- Tree-adjoining grammars (TAG) are a type of formal grammar that uses rules for rewriting the nodes of trees as other trees to generate and recognize words and sentences in a language. They are often used in natural language processing applications.
Chomsky hierarchy is a classification of formal grammars (sets of rules for generating and recognizing strings in a formal language) based on the type of rules they use and the type of formal language they can describe. The hierarchy consists of four levels, each corresponding to a different class of grammars: regular grammars, context-free grammars, context-sensitive grammars, and unrestricted grammars. Regular grammars are the most restricted class and are capable of generating only the simplest kinds of languages. Context-free grammars are somewhat more powerful and can describe the structure of many programming languages. Context-sensitive grammars and unrestricted grammars are even more powerful, but their expressive power is less relevant in practice because they are much more difficult to work with.
- Context-free grammar (CFG) is a type of formal grammar that specifies a context-free language, which is a type of language that can be recognized by a pushdown automaton. A context-free grammar consists of a finite set of production rules that specify how strings in the language can be constructed from a fixed alphabet of terminal and non-terminal symbols. Context-free grammars are used to generate and recognize strings that follow a specific set of syntactic rules, and they are useful for tasks such as parsing and syntax analysis.
- Context-sensitive grammar (CSG) is a type of formal grammar that specifies a context-sensitive language, which is a type of language that can be recognized by a linear bounded automaton. A context-sensitive grammar consists of a finite set of production rules that specify how strings in the language can be constructed from a fixed alphabet of terminal and non-terminal symbols, and these rules may depend on the context in which the symbols appear. Context-sensitive grammars are more powerful than context-free grammars, but they are also more complex to use.
- Regular grammar is a type of formal grammar that specifies a regular language, which is a type of language that can be recognized by a finite automaton. A regular grammar consists of a finite set of rules that specify how strings in the language can be constructed from a fixed alphabet of symbols. Regular grammars are used to generate and recognize strings that follow a specific pattern, and they are useful for tasks such as lexical analysis and pattern matching.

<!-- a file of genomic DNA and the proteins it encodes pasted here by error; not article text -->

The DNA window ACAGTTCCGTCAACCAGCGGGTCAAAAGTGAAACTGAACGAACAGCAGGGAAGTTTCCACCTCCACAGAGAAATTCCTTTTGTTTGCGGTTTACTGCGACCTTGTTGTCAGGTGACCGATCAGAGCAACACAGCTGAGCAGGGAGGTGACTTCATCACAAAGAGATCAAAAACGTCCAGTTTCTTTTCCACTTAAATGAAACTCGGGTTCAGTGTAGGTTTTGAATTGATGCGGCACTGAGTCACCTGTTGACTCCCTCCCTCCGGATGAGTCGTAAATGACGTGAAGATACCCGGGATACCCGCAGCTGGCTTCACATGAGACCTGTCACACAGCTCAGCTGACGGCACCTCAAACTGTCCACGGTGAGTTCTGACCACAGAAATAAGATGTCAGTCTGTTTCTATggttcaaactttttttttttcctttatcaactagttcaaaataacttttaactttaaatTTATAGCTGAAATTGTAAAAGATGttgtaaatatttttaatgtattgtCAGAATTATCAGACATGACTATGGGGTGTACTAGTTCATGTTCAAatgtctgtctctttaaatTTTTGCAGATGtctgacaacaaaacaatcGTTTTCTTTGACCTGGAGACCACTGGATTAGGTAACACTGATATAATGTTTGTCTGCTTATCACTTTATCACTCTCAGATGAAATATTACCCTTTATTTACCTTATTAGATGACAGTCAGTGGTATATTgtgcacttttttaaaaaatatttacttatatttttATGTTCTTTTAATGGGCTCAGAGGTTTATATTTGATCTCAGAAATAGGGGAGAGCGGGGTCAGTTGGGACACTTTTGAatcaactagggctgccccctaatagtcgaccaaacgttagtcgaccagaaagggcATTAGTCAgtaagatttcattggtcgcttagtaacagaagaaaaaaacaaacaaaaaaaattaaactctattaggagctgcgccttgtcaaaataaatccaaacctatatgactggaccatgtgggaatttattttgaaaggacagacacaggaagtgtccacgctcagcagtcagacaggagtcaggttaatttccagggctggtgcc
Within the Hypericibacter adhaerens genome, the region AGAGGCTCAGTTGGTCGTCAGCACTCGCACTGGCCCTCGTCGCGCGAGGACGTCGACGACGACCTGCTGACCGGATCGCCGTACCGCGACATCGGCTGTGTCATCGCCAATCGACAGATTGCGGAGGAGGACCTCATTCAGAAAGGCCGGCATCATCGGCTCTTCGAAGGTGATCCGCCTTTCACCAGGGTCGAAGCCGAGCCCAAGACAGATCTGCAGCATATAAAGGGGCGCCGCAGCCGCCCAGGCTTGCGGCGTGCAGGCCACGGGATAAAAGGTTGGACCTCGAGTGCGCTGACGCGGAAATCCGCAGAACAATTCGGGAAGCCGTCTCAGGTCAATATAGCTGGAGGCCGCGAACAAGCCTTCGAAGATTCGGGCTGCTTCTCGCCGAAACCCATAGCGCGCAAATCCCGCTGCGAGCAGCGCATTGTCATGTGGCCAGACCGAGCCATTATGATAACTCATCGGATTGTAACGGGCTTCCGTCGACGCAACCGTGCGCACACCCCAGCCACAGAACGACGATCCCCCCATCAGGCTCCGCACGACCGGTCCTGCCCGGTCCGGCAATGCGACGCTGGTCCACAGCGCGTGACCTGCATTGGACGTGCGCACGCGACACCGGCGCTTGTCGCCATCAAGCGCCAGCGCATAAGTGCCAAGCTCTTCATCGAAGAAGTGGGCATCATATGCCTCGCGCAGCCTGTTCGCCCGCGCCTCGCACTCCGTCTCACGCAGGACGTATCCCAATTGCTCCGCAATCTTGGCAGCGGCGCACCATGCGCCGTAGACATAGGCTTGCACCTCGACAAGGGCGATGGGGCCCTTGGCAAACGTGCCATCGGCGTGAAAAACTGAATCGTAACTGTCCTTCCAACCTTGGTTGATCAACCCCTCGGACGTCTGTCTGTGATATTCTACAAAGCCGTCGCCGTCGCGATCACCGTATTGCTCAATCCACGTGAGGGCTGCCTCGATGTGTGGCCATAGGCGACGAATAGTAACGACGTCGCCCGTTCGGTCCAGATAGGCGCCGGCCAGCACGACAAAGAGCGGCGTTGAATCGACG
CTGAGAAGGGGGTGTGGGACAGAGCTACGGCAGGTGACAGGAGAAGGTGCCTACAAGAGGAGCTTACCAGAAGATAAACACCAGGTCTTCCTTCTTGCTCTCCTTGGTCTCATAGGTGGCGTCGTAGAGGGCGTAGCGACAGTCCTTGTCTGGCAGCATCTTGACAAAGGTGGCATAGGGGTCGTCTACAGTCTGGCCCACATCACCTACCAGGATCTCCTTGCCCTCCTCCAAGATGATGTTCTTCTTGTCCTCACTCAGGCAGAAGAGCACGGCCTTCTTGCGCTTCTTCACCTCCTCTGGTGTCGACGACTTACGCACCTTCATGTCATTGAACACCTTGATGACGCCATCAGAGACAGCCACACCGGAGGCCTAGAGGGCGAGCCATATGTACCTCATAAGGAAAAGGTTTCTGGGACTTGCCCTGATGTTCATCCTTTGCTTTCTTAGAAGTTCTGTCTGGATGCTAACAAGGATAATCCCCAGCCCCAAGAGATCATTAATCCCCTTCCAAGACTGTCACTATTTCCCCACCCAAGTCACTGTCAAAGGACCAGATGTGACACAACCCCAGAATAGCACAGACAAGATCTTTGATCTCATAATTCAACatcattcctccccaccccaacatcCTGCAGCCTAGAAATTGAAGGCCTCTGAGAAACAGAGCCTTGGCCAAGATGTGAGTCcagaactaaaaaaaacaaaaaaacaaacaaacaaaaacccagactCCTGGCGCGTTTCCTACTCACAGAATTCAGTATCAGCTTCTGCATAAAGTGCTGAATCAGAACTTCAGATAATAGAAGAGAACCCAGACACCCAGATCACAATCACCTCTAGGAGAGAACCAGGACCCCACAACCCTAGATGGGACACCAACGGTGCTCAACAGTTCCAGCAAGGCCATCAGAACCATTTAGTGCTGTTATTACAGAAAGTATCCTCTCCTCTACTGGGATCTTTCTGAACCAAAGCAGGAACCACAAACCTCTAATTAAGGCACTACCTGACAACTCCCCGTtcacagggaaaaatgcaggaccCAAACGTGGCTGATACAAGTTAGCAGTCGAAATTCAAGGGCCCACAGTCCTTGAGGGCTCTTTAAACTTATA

- Unrestricted grammar is a type of formal grammar that does not impose any restrictions on the form of the strings it generates or recognizes. Unrestricted grammars are capable of generating and recognizing any possible string, and they are equivalent in power to Turing machines. Unrestricted grammars are not often used in practice because they are too powerful and difficult to work with.
- abl (alignment-based learning) .. a grammatical inference system that learns structure from plain sequences by comparing them
- agg (automated grammar generator) .. patent us20050154580 .. a phrase chunking module operable to generate automatically at least one phrase
- ale (attribute-logic engine) .. freeware logic programming and grammar parsing and generation system, written in prolog
- amalgam .. automatic mapping among lexico-grammatical annotation models, part-of-speech (pos) tagger
- apoema langbot .. defunct grammar checking api
- ssw.jku.at/coco .. a compiler generator, which takes an attributed grammar of a source language and generates a scanner and a parser
- eeggi.com .. (engineered, encyclopedic, global and grammatical identities) is “the world’s first information engine” .. (private beta)
- gingersoftware.com .. grammar and spell checker
- ghotit.com .. grammar & spell checker
- grammar analyzer based on a part-of-speech tagged (post) parser .. patent us20030154066 .. the final grammar tree is then used to select the grammar tree with largest probability
- wintertree-software.com/app/gramxp .. grammar expert plus grammar checker
- grm library .. software library for creating and modifying statistical language models
- kpml .. system offers a robust, mature platform for large-scale grammar engineering for natural language generation
- link grammar parser .. assigns a set of labelled links connecting pairs of words, now maintained by abiword (formerly carnergie mellon link grammar parser) .. (see relex extension)
- machinese syntax .. provides a full analysis of texts by showing how words and concepts relate to each other in sentences (functional dependency grammar parser)
- nugram.nuecho.com .. platform is “the first – and only – complete speech grammar solution”
- openccg.sourceforge.net .. open source natural language processing library written in java, based on combinatory categorial grammar
- paperrater.com .. (wrote asking for grammar checker api)
- pâté .. a visual and interactive tool for parsing and transforming grammars
- proofreadbot.com/api .. free online grammar and style checker with rest server that returns reports in several formats
- qtag .. a freely available, language independent pos-tagger, implemented in java
- regulus grammar compiler .. an open source platform for compiling unification grammars into nuance compatible context free gsl grammars